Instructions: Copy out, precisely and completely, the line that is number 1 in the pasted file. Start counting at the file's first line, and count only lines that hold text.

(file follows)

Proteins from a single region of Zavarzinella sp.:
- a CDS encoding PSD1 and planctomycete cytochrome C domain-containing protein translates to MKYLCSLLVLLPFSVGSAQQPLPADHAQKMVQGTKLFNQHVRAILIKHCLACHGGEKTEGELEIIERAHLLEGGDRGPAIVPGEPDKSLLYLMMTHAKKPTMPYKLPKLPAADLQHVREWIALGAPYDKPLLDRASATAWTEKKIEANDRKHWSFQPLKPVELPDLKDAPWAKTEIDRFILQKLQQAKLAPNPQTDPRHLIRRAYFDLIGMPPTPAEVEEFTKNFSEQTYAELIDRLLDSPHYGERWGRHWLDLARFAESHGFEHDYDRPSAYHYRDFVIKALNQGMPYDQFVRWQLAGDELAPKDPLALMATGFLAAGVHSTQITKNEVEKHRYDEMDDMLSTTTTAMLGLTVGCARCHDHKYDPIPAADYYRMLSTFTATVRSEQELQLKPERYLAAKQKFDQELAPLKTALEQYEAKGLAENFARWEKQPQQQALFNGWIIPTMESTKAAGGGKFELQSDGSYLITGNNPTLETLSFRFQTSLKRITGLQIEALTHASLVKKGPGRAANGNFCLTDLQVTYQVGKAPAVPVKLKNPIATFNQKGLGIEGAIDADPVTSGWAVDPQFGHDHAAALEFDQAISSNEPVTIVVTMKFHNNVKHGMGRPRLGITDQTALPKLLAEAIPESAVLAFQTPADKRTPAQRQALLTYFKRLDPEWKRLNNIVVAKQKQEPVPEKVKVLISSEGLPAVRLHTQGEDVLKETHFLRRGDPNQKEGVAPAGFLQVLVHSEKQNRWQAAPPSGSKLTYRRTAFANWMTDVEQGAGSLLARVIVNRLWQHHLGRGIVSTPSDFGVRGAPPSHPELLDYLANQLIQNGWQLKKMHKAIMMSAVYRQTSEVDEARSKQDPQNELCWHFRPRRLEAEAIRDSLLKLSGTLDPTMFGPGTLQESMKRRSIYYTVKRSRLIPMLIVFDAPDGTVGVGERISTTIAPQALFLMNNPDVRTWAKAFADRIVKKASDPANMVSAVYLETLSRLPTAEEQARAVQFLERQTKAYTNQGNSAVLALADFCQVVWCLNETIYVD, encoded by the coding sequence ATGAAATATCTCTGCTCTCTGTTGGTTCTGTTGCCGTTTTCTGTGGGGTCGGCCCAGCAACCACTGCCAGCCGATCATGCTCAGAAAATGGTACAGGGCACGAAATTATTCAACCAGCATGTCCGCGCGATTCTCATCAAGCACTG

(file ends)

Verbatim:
Proteins from a single region of Zavarzinella sp.: